Keyboard Fantasies: The Beverly Glenn-Copeland Story

SQIFF 2020 | TAKE ONE | TAKEONECinema.netSpeaking in his mid-70s, Glenn seems to have finally found his purpose. Still touring, and with his music reaching a whole new audience, his public image is as significant as his art. Shown taking part in an LGBTQ community discussion, he’s respected as an elder. Someone who looks at least forty years his junior tells him that there aren’t many people like him; namely, a trans man, engaging with the generations following him, living a contented life.

A documentary of two halves, KEYBOARD FANTASIES is launched off the back of a Japanese fan contacting Copeland in 2015 about his self-released 1986 album, Keyboard Fantasies. The album is a highly respected piece of electronic music, but until the fan got in touch looking to take any remaining copies off of Copeland’s hands, it remained largely unheard. The audiophile began a dialogue with Copeland, with the musician sending him batches of thirty until all of them had been sent. After the fan sold those copies on, drawing awareness to an album he clearly held a reverence for, Copeland received ten offers from different record companies to re-release it and everything else he’d made.

While ultimately and more profoundly a documentary about Copeland himself and what he has come to represent for lots of people, KEYBOARD FANTASIES is a film with music through its bones. From his upbringing with classical music to his bewilderment over how to perform Keyboard Fantasies live, his musicianship is shown to be innate and versatile, crossing boundaries and pioneering the electronic genre. He’s since come to relax onstage, but was once a shy performer, only ever acknowledging his audience to say thank you. That shyness is at odds with his conversational manner throughout the film. He’s good company, addressing his interviewer as if everyone watching the film is invited into his house for a tea and some biscuits. Every other sentence ends with ‘right?’ which has a charming way of winning you over almost immediately.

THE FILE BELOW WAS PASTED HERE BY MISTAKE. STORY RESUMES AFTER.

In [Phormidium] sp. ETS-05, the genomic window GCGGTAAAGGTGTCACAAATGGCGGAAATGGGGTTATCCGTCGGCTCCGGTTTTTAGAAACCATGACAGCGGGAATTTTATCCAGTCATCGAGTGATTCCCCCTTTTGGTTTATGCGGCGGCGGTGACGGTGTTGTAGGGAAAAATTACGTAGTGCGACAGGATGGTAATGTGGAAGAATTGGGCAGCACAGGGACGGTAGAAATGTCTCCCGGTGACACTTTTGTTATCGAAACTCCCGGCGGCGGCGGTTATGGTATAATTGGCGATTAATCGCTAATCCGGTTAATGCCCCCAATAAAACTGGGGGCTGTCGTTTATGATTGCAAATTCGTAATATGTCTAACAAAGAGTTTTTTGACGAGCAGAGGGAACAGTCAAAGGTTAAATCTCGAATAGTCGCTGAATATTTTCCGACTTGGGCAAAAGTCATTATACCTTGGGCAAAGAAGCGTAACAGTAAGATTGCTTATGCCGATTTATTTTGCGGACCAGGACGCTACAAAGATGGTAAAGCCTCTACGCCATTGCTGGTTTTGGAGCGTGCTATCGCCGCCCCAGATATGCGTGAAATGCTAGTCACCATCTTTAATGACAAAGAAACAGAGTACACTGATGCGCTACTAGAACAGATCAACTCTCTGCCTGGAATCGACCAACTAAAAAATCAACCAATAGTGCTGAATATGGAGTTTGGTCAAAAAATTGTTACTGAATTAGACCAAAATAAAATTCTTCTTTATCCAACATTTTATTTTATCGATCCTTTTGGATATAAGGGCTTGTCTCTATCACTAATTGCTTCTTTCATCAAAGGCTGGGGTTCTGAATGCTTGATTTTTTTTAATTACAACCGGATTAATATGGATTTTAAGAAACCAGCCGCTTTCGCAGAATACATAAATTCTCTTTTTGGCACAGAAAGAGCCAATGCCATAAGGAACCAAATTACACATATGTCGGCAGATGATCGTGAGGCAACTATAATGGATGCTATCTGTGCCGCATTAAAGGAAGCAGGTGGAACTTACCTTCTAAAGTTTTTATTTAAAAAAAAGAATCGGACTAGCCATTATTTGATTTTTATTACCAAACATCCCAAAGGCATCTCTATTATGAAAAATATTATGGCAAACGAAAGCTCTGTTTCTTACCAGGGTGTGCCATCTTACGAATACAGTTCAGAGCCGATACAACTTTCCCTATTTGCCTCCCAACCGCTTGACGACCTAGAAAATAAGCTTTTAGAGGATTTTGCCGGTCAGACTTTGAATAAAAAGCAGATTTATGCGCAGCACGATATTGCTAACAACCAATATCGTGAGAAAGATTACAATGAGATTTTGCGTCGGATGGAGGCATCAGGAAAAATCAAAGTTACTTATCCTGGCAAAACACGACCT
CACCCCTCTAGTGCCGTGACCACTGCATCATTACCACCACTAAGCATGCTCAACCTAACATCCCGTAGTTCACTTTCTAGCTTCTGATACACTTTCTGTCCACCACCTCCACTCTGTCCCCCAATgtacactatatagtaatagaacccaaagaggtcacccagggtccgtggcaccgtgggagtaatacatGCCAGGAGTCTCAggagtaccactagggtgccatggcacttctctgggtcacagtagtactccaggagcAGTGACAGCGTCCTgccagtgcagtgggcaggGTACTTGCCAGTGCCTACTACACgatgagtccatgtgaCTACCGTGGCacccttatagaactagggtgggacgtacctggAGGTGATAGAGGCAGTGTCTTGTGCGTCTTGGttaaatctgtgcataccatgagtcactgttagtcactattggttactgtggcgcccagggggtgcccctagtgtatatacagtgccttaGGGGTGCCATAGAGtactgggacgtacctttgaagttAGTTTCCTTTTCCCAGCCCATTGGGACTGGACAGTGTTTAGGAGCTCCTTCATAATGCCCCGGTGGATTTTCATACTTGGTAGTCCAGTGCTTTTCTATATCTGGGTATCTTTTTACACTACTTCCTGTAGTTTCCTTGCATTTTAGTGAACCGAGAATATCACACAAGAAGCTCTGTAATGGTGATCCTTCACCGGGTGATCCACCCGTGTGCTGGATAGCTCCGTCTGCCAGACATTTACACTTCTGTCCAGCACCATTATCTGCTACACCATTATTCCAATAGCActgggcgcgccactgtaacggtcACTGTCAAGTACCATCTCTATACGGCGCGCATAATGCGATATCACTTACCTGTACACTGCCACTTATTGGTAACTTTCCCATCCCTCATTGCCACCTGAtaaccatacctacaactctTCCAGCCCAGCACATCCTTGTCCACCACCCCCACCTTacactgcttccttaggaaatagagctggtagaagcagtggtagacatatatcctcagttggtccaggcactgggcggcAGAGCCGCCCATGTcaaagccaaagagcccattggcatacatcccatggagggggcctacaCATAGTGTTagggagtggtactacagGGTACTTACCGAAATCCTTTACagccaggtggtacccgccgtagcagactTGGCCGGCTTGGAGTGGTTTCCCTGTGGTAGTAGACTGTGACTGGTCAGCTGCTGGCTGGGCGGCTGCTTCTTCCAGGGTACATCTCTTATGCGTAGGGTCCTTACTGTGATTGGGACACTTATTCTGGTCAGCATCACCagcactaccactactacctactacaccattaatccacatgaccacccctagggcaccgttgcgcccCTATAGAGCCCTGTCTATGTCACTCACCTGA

The other half focuses in on his relationships, with the people around him and himself. He ‘tried living as a lesbian’ which he describes as disastrous, and it had its own social challenges. Studying at McGill University in Montreal, homosexuality was still illegal, and everyone was acting heteronormative. It was an isolating environment, and he came close to being put in a mental institution by his family; while his female friends were using mirrors to adjust their makeup, he was pulling poses that showed off his muscles.

While there was undoubtedly hardship, Copeland notes early on that he didn’t experience some of the things so many in similar positions do. KEYBOARD FANTASIES isn’t a film about struggle so much as it is about finding your place in life at your own pace. He came to publicly identify as trans once into his 50s, finding a partner in a long-term friend only after ‘he knew who he was’. While there is still a long way to go, it’s easy to forget how far acceptance has come in that time. Copeland himself is delighted that so many young people today don’t bat an eyelid at people taking ownership of their gender identity, after seeing his family experience some pain and anguish.

A wonderful moment shows a young person thanking Copeland for his words of acceptance. They give him their appreciation and say that “we only ever hear how selfish we are.” He muses that “they never hear how wonderful they are. Is this the purpose of my life? I’m supposed to support these young people and tell them how beautiful they are.” He’s shown to be a caring family member who looked after his mum for the last five years of her life. He’s using music still to travel and sing as a way of communicating messages of love to people who deserve it. Music flows through him, showcased by a performance of Deep River, which director Posy Dixon allows us to attend in full. Dixon’s portrait of Copeland is one of a kind soul, blessed with a talent that seems both refined and spiritual. It’s an honour to spend time with him: his life seems to keep accumulating meaning as he keeps on ageing and keeps on touring.